Does Prolonged Therapy With a Long-Acting Stimulant Suppress Growth in Children With ADHD?

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Abstract

Objective:

To investigate whether prolonged therapy with a long-acting stimulant affects growth in children with attention-deficit/hyperactivity disorder (ADHD).

Method:

One hundred seventy-eight children ages 6 to 13 years received OROS methylphenidate (OROS MPH, CONCERTA) for at least 21 months. Height and weight were measured monthly during the first year and every 3 months thereafter.

Results:

At baseline, subjects were approximately the expected height for their age and somewhat heavier than expected. Subjects gained height steadily throughout the study and were on average 0.23 cm less than expected at month 21. Weight did not increase and BMI decreased slightly in the first 4 months. Thereafter, weight Z score and BMI Z score remained relatively constant and children were on average 1.23 kg less than expected at month 21. Previous stimulant therapy tended to be associated with a smaller decrease in Z score during the study compared with no previous stimulant therapy. Drug holidays did not significantly affect growth.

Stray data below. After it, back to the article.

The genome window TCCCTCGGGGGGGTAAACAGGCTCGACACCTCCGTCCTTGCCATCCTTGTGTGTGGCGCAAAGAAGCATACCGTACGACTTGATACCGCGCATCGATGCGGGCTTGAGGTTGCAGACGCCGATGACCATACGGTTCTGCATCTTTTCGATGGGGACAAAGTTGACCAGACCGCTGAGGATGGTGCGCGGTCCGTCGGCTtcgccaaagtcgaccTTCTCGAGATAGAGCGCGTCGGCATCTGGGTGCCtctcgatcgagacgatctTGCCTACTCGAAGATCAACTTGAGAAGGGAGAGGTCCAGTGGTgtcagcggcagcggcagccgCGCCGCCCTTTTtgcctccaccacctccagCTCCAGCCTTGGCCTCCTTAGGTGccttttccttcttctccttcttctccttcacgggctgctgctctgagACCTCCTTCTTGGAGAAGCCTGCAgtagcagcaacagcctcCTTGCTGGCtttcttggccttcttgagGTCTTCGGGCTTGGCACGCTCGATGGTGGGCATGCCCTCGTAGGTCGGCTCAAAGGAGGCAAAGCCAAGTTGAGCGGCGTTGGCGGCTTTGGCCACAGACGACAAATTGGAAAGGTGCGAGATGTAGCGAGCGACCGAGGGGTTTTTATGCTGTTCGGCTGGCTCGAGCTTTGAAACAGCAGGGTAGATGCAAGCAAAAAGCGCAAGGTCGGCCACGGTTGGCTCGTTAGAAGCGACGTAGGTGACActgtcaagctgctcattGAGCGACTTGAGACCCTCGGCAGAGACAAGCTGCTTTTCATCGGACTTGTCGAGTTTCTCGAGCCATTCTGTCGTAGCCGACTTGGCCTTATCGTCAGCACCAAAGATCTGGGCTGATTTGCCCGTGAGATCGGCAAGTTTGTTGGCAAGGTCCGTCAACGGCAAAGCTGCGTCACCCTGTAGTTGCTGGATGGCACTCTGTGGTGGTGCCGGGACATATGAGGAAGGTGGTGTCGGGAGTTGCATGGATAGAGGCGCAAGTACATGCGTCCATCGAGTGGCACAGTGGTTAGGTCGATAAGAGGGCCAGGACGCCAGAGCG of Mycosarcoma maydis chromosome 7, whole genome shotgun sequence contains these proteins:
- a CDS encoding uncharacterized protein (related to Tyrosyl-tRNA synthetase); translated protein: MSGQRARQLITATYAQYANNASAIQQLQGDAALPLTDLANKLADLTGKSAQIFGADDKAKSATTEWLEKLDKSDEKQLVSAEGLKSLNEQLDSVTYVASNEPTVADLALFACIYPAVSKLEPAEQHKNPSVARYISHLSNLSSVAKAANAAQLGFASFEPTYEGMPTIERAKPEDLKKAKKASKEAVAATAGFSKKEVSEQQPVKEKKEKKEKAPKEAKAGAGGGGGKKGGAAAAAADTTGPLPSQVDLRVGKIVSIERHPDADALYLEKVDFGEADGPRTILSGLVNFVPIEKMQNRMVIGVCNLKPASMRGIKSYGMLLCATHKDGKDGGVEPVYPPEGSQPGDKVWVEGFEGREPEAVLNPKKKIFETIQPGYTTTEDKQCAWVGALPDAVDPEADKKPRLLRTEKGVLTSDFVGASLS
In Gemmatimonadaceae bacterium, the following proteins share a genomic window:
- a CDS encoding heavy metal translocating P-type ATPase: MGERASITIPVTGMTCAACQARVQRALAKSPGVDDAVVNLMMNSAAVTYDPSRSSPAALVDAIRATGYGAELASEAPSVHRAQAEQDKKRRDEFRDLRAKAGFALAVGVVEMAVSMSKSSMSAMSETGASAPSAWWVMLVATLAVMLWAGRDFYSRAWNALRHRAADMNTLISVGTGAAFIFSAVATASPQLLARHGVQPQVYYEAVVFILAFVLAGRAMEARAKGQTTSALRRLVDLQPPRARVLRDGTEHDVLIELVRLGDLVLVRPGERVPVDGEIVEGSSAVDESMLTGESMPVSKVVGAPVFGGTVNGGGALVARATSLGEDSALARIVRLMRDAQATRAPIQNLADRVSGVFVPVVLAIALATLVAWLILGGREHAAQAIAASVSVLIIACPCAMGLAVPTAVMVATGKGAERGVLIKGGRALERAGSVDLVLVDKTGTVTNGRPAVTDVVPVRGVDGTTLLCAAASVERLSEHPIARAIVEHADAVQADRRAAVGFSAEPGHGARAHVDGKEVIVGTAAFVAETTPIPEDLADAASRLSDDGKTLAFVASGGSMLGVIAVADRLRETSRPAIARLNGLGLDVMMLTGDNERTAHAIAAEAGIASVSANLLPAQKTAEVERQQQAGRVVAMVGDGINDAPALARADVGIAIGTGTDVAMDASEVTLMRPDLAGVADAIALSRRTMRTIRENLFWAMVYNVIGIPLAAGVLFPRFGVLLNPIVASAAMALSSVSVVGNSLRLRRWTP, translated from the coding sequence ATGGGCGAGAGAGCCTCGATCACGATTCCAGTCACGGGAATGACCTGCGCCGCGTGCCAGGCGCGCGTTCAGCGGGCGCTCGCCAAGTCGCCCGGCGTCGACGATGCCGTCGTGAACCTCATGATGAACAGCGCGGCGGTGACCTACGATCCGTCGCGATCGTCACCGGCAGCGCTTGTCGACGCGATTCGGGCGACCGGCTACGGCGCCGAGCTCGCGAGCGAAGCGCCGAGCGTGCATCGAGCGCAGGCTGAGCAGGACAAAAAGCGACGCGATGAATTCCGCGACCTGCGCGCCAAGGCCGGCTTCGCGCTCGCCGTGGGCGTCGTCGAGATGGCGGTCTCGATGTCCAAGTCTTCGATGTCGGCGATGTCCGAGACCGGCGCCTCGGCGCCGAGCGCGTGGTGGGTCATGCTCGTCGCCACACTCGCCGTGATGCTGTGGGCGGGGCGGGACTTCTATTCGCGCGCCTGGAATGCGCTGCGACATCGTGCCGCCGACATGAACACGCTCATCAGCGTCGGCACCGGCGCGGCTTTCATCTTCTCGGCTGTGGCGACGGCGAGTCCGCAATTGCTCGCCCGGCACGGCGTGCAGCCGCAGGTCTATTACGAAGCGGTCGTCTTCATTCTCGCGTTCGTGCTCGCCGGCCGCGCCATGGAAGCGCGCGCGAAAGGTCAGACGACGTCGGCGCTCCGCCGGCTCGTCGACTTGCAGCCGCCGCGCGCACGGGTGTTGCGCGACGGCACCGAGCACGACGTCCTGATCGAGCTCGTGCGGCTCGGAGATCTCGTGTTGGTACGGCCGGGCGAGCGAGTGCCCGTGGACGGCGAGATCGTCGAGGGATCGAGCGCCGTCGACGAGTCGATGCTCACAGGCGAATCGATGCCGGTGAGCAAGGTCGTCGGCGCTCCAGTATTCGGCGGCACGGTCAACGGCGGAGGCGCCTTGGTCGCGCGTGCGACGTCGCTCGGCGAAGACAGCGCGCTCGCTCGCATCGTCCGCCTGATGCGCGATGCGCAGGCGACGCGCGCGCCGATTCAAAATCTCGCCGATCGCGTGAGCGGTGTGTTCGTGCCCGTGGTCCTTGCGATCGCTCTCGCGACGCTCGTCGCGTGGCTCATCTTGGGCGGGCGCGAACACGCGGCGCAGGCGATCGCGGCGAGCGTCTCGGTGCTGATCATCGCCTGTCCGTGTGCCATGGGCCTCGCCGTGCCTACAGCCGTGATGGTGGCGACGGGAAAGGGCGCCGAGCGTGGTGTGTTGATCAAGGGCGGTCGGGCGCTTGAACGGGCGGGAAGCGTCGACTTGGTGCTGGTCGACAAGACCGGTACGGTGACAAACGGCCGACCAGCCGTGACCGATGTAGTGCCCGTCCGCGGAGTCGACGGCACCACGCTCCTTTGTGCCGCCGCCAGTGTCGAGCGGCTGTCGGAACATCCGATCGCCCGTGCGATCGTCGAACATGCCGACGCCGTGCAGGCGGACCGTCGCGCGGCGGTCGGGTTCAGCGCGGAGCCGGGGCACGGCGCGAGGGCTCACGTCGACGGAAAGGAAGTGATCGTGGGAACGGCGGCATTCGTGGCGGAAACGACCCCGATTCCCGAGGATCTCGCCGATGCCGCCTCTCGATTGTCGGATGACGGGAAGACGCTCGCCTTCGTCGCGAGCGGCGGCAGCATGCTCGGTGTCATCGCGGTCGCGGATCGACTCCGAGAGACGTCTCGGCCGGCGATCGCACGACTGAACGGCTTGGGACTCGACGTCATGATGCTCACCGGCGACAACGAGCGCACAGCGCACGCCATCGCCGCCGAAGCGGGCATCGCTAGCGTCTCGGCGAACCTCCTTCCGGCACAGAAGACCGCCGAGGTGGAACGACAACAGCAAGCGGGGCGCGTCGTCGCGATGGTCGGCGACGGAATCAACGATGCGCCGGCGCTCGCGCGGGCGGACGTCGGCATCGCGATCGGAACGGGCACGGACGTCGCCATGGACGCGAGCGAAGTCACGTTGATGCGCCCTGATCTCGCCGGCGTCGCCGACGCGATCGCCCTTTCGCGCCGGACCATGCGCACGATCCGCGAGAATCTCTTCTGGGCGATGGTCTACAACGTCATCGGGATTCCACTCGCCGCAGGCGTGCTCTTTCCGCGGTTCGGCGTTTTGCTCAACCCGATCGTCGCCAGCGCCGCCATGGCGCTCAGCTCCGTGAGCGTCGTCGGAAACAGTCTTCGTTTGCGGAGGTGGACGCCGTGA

Conclusions:

The effects of prolonged OROS MPH therapy on growth were clinically insignificant and limited to slight decreases in weight during the first months of therapy. Drug holidays did not reduce any impact on growth and are thus of questionable utility for limiting potential effects of treatment on growth. J. Am. Acad. Child Adolesc. Psychiatry, 2006;45(5):000-000.

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